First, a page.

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Consider a continuous probability distribution $f$ and two random variables $X, Y$ both are greater than equal to $0$ and they are not identical random variables. Let's say one can show that $E[X]^k \geq E[Y]^k$ for all $k \geq 0$ and suppose their moment generating function exists.

Can I conclude that $X \geq Y$ almost surely? This is my intuition

I can easily get $Pr[X^k \geq Y^k] \neq 0$ otherwise we get the contradiction. Or at least I want to find the lower bound of $Pr[X^k \geq Y^k]$.

Any comment is welcome and thanks for your help.

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    $\begingroup$ Certainly not, because the moments only depend on the distribution while $X\ge Y$ is about pointwise values. For example $X(\omega_1)=1$, $X(\omega_2)=2$, with $P(\{\omega_j\})=1/2$, and then switch the two values to obtain $Y$. $\endgroup$ Aug 9, 2022 at 19:36
  • $\begingroup$ oh, ok, thanks. let me think a little bit $\endgroup$
    – En-Jui Kuo
    Aug 9, 2022 at 19:37
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    $\begingroup$ The question would be less trivial if we ask whether $X \ge_{st} Y$ (stochastic order). But my intuition is that the answer will still be negative, even the distribution of $X$ and $Y$ are determined by their moments. $\endgroup$ Aug 9, 2022 at 19:44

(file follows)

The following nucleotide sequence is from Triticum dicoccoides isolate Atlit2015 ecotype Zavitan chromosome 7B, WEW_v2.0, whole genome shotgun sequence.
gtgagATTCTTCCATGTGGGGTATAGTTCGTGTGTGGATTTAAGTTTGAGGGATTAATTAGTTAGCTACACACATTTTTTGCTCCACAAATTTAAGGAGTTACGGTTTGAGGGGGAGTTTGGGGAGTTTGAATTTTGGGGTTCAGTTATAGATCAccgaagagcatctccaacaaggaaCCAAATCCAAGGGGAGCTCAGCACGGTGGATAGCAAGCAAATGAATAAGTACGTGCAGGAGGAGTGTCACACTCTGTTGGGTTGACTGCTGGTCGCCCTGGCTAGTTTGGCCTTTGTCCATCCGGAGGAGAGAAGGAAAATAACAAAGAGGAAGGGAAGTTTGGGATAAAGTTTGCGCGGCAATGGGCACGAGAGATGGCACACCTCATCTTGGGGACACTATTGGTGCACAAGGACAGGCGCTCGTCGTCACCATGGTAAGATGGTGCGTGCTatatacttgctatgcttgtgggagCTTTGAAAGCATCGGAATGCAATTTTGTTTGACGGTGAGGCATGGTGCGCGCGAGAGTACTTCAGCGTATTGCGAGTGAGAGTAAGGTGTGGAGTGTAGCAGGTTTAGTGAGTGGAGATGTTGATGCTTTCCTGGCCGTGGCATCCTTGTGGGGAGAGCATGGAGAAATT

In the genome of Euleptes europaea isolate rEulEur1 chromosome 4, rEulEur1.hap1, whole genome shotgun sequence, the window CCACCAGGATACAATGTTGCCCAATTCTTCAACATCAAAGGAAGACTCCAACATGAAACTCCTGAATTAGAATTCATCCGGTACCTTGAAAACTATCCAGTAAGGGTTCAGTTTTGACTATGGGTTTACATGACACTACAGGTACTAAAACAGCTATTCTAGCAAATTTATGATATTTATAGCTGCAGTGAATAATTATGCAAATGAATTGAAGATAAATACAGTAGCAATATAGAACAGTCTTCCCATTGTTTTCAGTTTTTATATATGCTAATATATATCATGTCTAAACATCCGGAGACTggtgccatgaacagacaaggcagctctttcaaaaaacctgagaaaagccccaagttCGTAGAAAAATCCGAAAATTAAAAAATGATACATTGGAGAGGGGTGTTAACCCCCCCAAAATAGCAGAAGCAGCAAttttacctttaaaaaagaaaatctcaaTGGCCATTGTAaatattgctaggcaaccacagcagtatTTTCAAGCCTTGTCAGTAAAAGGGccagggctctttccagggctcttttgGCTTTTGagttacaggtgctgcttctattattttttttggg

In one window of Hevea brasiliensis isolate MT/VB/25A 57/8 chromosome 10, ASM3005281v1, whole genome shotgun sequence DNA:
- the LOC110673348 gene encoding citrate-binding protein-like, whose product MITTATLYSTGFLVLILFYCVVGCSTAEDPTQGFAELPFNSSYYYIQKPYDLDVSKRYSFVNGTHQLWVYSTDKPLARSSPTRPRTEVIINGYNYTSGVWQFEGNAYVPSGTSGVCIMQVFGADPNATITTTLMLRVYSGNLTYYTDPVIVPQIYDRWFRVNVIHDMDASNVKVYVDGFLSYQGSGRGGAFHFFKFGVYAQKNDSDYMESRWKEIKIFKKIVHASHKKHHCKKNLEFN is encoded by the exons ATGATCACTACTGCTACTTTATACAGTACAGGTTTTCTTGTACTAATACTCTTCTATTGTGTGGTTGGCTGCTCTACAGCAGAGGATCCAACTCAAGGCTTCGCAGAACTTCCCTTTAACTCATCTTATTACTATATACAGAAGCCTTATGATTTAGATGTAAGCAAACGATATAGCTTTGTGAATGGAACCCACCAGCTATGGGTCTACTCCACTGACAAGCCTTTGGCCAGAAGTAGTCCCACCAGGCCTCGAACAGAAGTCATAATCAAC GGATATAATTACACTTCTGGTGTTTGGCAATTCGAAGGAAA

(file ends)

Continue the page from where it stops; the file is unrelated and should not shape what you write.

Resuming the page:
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    $\begingroup$ Let $M>1$. Suppose $Y$ takes value $1$ with probability $1$, and $X$ takes value $M$ with probability $1/M$ and value $0$ with probability $1-1/M$. Then $EY^k = 1 \leq M^{k-1} = EX^k$ for all $k\geq 1$. However, $P(X>Y)=1/M$, which you can make arbitrarily close to $0$ by taking $M$ large. This is a discrete example, but you can easily arrange a small perturbation to get an example where the random variables have continuous distributions, if that's what you need for some reason. $\endgroup$ Aug 9, 2022 at 20:55
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    $\begingroup$ Assume that $X$ and $Y$ have the same distribution, that they are not concentrated on one point and that they are independent (for each distribution its always possible to construct such r.v.s). Then all moments are even equal but never $X \geq Y$ a.s. $\endgroup$ Aug 9, 2022 at 22:53

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